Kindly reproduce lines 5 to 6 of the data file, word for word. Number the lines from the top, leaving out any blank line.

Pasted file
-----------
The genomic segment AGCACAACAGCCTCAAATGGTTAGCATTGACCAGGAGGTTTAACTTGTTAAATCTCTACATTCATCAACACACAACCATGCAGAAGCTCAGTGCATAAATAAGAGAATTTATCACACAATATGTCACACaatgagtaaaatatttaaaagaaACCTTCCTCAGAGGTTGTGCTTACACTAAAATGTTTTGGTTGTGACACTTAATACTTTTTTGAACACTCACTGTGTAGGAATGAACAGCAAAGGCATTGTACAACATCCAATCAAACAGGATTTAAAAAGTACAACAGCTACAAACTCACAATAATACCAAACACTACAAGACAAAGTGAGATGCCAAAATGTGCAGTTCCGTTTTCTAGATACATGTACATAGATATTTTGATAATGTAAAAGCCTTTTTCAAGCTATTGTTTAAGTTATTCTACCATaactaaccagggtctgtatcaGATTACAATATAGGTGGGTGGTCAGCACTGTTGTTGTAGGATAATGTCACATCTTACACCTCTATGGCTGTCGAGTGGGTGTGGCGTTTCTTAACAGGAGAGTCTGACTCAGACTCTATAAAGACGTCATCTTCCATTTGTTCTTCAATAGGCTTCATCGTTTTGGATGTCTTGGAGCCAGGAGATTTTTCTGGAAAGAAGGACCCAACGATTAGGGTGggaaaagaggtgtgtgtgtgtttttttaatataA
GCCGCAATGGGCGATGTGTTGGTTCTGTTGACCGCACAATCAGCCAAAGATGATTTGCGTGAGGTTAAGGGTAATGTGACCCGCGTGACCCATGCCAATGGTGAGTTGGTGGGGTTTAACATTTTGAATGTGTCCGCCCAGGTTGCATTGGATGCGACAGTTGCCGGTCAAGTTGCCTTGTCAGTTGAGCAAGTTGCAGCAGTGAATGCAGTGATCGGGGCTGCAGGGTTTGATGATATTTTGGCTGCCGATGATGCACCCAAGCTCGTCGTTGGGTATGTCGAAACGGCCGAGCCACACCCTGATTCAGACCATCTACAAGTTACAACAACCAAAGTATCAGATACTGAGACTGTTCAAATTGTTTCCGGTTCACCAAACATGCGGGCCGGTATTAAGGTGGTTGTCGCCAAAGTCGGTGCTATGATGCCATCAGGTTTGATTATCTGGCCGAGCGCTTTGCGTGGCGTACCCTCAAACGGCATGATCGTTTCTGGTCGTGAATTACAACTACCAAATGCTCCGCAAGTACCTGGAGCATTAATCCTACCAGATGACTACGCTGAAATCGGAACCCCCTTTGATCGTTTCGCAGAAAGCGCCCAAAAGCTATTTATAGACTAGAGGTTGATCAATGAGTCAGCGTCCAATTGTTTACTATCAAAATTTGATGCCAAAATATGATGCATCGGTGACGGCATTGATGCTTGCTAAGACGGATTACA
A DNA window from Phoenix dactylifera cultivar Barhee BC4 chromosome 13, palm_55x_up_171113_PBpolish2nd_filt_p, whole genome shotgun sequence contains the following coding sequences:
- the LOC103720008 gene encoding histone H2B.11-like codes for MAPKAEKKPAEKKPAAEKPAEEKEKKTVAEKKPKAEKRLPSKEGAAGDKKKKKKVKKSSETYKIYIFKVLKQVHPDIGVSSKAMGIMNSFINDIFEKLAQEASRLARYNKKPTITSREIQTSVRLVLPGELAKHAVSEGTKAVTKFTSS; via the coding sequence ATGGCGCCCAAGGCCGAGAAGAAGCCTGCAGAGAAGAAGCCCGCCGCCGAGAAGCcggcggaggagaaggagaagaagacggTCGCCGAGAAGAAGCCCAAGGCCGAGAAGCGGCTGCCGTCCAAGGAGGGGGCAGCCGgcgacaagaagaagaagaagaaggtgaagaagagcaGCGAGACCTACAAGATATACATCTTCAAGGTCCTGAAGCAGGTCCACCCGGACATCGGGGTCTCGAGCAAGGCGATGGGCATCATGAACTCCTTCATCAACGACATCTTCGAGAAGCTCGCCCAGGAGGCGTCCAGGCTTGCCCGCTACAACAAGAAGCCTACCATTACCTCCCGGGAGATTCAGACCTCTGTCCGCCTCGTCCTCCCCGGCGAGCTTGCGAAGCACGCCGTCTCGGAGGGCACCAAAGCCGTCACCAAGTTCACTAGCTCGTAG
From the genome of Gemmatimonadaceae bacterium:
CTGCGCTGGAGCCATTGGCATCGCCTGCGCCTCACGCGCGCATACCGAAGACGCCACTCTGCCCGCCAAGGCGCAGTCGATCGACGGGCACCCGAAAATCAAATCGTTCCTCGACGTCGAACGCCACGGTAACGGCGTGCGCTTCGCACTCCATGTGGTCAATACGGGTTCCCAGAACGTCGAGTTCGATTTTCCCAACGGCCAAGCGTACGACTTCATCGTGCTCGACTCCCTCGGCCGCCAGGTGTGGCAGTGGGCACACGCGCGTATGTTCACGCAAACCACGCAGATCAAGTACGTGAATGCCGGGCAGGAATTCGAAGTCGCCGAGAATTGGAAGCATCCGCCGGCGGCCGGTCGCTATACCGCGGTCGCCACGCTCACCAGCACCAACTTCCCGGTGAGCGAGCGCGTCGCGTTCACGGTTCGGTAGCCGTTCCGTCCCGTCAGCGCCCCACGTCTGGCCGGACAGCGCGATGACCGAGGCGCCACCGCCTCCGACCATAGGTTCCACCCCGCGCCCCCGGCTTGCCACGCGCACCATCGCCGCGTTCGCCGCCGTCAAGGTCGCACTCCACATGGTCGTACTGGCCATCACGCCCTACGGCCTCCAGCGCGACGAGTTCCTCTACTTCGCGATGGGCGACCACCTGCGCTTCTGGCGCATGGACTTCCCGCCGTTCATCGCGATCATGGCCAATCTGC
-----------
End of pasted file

From the genome of Gemmatimonadaceae bacterium:
CTGCGCTGGAGCCATTGGCATCGCCTGCGCCTCACGCGCGCATACCGAAGACGCCACTCTGCCCGCCAAGGCGCAGTCGATCGACGGGCACCCGAAAATCAAATCGTTCCTCGACGTCGAACGCCACGGTAACGGCGTGCGCTTCGCACTCCATGTGGTCAATACGGGTTCCCAGAACGTCGAGTTCGATTTTCCCAACGGCCAAGCGTACGACTTCATCGTGCTCGACTCCCTCGGCCGCCAGGTGTGGCAGTGGGCACACGCGCGTATGTTCACGCAAACCACGCAGATCAAGTACGTGAATGCCGGGCAGGAATTCGAAGTCGCCGAGAATTGGAAGCATCCGCCGGCGGCCGGTCGCTATACCGCGGTCGCCACGCTCACCAGCACCAACTTCCCGGTGAGCGAGCGCGTCGCGTTCACGGTTCGGTAGCCGTTCCGTCCCGTCAGCGCCCCACGTCTGGCCGGACAGCGCGATGACCGAGGCGCCACCGCCTCCGACCATAGGTTCCACCCCGCGCCCCCGGCTTGCCACGCGCACCATCGCCGCGTTCGCCGCCGTCAAGGTCGCACTCCACATGGTCGTACTGGCCATCACGCCCTACGGCCTCCAGCGCGACGAGTTCCTCTACTTCGCGATGGGCGACCACCTGCGCTTCTGGCGCATGGACTTCCCGCCGTTCATCGCGATCATGGCCAATCTGC